It was widely believed in both the IDF and the government that Israel had missed a golden opportunity in 1948 by not grabbing the entire biblical Land of Israel. “I’ve never forgiven the Ben-Gurion government – it didn’t let us finish the job in 1948-1949,” said Yigal Allon, commander of the Palmach in 1948 and subsequently Israel’s foreign minister. There is ample historical evidence that the 1967 war was regarded by many prominent Israelis as an opportunity to correct the mistake made in 1948.

In the years leading up to 1967, Allon, Moshe Dayan and many other leading soldiers, politicians and cultural figures constituted a Greater Israel lobby that actively promoted and planned for the conquest of the West Bank. According to Tel Aviv University Professor Yehouda Shenhav, “In June 1963, when Levi Eshkol took office as Prime Minister, Chief of Staff Tzvi Tzur and his deputy Yitzhak Rabin presented him with Israel’s desirable borders: the River Jordan, in the depths of the Jordanian West Bank; the Litani River, 30 kilometers into Lebanon; and the Suez Canal, beyond the Egyptian peninsula of Sinai.”

On the Arab side, the Palestinian refugee problem created in 1948 was regarded as an immense wrong that needed to be righted. Thus, both sides indulged in continuous needling and military provocation, attempting to overturn a status quo that was not acceptable to either of them. An Israeli attack on Syrian forces on the Golan Heights in April 1967 was described by Chief of Staff Yitzhak Rabin as an attempt to “humiliate Syria.”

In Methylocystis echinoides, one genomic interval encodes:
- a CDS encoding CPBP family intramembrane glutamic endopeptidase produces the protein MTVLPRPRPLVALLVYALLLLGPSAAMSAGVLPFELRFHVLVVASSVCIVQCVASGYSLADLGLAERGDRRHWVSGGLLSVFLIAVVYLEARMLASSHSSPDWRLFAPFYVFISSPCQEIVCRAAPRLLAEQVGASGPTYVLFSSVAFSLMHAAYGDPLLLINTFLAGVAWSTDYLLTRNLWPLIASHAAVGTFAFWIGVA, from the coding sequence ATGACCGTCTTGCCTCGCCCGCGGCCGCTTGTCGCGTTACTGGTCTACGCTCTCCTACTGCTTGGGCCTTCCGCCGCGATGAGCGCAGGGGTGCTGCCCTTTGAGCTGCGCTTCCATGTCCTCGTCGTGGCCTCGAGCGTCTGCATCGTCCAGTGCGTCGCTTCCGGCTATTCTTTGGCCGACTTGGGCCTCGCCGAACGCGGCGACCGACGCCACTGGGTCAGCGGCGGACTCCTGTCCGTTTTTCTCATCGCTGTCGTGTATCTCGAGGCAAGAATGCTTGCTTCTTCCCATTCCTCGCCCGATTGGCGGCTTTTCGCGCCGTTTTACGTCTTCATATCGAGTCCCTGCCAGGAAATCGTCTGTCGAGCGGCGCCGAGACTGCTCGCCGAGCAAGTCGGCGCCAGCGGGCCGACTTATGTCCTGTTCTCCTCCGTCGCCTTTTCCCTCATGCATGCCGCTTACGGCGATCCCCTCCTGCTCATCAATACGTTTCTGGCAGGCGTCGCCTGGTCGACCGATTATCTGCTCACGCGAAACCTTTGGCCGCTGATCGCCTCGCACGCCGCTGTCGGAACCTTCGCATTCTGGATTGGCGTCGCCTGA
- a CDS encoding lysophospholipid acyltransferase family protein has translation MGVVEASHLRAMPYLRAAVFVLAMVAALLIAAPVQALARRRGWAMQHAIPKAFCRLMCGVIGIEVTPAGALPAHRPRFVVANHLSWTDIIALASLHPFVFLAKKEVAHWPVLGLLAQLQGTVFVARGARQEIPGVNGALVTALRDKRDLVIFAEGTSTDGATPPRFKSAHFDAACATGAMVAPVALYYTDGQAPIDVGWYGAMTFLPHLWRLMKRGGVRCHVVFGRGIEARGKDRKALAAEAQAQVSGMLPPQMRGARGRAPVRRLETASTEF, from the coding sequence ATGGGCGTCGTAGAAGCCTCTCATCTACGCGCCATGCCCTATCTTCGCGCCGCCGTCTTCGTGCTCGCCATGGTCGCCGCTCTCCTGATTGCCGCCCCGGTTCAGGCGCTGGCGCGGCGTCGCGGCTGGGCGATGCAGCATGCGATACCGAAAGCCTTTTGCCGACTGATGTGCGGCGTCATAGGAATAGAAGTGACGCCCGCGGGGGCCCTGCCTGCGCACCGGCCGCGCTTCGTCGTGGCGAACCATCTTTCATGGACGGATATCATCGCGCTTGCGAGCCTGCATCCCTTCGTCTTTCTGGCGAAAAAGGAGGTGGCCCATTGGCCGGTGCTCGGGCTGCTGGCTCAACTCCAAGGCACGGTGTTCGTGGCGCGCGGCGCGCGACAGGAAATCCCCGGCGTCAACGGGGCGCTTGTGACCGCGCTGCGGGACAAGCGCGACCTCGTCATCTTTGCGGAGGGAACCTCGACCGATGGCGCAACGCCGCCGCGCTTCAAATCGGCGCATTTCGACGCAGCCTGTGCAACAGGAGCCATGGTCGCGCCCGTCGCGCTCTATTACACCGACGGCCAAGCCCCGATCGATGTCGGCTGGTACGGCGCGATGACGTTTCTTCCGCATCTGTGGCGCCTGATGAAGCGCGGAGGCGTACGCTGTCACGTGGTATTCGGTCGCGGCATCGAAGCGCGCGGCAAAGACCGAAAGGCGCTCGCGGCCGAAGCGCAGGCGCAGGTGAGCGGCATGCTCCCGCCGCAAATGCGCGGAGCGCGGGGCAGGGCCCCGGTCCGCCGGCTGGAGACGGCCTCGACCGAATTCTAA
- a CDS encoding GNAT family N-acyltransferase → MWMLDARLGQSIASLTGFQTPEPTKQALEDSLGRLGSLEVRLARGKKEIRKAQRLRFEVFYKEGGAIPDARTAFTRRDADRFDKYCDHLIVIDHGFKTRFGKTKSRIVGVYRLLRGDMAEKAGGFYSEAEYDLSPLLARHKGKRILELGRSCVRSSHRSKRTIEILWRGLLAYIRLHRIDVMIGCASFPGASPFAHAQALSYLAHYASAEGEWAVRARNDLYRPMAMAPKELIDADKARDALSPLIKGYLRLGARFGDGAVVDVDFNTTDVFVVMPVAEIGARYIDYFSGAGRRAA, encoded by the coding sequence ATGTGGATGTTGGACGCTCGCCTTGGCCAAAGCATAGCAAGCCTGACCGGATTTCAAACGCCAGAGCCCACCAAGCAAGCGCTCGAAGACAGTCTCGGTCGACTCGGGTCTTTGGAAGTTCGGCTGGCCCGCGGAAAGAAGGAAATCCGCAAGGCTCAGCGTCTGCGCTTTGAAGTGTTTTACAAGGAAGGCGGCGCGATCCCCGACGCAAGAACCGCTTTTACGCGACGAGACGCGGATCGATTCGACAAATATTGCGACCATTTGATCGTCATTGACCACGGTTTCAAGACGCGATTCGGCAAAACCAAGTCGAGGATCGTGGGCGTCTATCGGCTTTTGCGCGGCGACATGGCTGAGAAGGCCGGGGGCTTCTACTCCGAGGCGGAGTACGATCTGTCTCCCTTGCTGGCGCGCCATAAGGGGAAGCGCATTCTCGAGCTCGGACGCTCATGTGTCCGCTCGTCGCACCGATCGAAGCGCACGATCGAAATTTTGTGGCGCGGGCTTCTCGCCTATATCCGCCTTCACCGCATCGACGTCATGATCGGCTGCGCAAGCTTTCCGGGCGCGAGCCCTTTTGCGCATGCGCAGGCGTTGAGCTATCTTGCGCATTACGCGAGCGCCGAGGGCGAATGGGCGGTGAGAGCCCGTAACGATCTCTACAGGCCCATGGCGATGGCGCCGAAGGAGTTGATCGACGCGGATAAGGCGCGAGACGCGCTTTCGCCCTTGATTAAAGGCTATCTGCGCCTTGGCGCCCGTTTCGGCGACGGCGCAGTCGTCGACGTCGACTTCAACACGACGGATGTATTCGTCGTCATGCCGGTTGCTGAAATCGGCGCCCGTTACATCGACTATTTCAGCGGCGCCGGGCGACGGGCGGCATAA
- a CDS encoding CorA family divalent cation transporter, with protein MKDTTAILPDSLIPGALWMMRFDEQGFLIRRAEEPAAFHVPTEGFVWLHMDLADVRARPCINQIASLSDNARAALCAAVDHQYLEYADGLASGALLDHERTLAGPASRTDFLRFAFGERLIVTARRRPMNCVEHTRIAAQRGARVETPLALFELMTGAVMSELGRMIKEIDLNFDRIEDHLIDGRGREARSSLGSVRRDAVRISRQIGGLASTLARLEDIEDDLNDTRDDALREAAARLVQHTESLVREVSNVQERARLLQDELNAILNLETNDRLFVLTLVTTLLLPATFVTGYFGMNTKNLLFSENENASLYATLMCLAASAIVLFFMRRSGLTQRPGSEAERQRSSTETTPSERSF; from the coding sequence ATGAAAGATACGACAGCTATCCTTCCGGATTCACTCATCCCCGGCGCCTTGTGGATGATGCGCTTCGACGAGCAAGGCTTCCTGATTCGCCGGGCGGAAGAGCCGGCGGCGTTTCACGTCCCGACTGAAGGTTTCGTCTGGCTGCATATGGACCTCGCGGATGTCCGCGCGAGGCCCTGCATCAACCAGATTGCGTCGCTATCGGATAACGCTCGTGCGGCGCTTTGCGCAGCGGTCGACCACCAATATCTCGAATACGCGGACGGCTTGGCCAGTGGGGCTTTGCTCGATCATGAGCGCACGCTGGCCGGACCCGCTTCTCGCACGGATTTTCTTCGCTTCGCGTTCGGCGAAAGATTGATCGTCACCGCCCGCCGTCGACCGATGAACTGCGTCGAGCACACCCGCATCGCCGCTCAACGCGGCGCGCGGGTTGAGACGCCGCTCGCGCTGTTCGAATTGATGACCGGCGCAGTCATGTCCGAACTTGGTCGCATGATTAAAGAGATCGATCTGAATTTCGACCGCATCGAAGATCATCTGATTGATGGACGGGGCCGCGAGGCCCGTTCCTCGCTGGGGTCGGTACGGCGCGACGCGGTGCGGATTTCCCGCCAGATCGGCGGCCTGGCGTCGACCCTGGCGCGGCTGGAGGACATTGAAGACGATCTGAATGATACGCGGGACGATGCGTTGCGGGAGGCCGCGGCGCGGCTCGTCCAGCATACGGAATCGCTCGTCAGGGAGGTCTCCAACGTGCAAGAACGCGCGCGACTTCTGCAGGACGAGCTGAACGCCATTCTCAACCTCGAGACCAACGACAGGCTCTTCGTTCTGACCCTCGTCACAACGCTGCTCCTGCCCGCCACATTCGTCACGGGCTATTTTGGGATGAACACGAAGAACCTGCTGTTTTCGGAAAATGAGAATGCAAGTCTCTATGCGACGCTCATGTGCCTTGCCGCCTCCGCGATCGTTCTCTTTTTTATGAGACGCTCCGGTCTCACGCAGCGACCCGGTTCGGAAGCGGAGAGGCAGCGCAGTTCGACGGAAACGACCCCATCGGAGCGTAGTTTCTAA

There was brinkmanship before June 1967, particularly during a crisis on the Israel-Syria border in 1960, which was finally defused by UN Secretary-General Dag Hammarskjold and Israeli Prime Minister David Ben-Gurion. The latter was no stranger to imperial ambitions – only a very blunt message from US President Dwight Eisenhower prevented him from declaring the Sinai as part of the “Third Kingdom of Israel” after the 1956 Sinai Campaign – but he had come around to the belief that the demographic consequences of ruling over the Palestinians would be fatal for Israel.

The repeated tit-for-tat provocations and brinkmanship that preceded the 1967 war were hardly new; what had changed was the environment. Hammarskjold and Ben-Gurion were no longer in office to calm the passions on both sides, the Greater Israel lobby was waiting for an opportunity to make its move and Egypt’s over-confident president Nasser miscalculated how far he could go. It was a war waiting to happen, but it was neither just nor a war of no-choice. And Israel made the first move.